Friday, January 28, 2011

Call for Book Proposals: Studies in Brain and Mind

Studies in Brain and Mind is a book series published by Springer. It covers all areas in which philosophy and neuroscience intersect: philosophy of mind, philosophy of neuroscience, philosophy of psychology, philosophy of psychiatry, neurophilosophy, and neuroethics.

Under the previous editor, John Bickle, the series published several high quality books (see: for a list, but the series was inactive in recent years. The series is now being relaunched with a new Editor-in-Chief (yours truly) and Editorial Board:

Berit Brogaard (UM St Louis)
Carl Craver (Wash U)
Eduoard Machery (Pitt)
Oron Shagrir (Hebrew University in Jerusalem)
Mark Sprevak (Edimburgh U)

We aim to publish technical books for an academic audience of graduate students and up. We see the series as a great opportunity for the field, providing a venue for specialists as well as junior authors. Some high quality book projects are too specialized or their authors are too junior for other publishers. Studies in Mind and Brain fills this gap. We hope to make Studies in Brain and Mind an excellent addition to the development of interdisciplinary research in philosophy and neuroscience.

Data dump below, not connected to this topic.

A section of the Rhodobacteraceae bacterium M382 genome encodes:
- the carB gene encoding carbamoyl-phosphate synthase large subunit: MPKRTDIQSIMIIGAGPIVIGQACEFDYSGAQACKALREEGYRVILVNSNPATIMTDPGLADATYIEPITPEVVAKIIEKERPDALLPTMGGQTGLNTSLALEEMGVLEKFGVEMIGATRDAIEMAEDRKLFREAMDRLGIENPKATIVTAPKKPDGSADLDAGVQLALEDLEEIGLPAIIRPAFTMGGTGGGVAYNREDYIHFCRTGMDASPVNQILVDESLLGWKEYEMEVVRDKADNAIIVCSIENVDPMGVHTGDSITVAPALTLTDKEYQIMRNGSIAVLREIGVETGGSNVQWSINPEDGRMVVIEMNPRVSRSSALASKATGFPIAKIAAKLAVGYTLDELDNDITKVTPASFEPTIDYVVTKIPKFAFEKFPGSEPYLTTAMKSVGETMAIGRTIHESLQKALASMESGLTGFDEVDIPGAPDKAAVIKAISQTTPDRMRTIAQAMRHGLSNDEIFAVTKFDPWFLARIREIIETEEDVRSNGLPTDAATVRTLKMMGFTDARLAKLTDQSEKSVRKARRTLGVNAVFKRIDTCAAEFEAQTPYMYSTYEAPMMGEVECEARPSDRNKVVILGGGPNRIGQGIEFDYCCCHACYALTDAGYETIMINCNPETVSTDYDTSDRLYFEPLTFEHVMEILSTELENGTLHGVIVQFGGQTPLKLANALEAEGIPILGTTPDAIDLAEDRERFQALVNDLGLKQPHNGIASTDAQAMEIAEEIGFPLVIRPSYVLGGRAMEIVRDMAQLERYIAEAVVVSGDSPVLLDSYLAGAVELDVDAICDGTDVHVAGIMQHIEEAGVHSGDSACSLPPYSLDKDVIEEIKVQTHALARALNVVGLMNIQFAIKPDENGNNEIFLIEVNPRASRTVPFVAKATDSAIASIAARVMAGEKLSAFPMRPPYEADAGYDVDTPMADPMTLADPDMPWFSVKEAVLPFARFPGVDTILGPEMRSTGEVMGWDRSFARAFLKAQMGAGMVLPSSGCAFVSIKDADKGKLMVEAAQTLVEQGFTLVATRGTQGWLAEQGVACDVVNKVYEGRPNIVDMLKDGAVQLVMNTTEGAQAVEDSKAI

Every book published in the series will be available simultaneously in print and as e-book in SpringerLink. If a library has purchased the Springer e-book package, visitors of the library are able to download these PDF’s for free or order a paperback for Euro: 24.95 / USD 24,95.

The series aims for a high level of clarity, rigor, novelty, and scientific competence. Book proposals and complete manuscripts of 200 or more pages are welcome. Initial proposals can be sent to me at

For more information, see the Series website or contact me.

Please help spread the news if you have a chance (e.g., on other pertinent blogs).

Thursday, January 27, 2011

Papineau on the Rise of Physicalism

I just read David Papineau's excellent and provocative 2001 article, "The Rise of Physicalism ". He argues that physicalism is supported by the principle of the completeness of physics (sometimes known as the causal closure of the physical), and that theoretical and empirical evidence for such a principle slowly built up over the centuries but became overwhelming only in the middle of the 20th century, when — not coincidentally, if Papineau is right — contemporary physicalism replaced phemomenalism, vitalism, and other previously popular views and became a dominant view in metaphysics (especially with respect to the mind).

Papineau's paper is by necessity quick and occasionally explicitly speculative on how the history went. Does anyone know whether Papineau's story is correct? Is there any more detailed and recent historical literature on the topics covered by Papineau (conservation laws in physics, vitalism and its demise, physicalism about the mind) that supports (or undermine, as the case may be) Papineau's account?

(cross-posted at Brains.)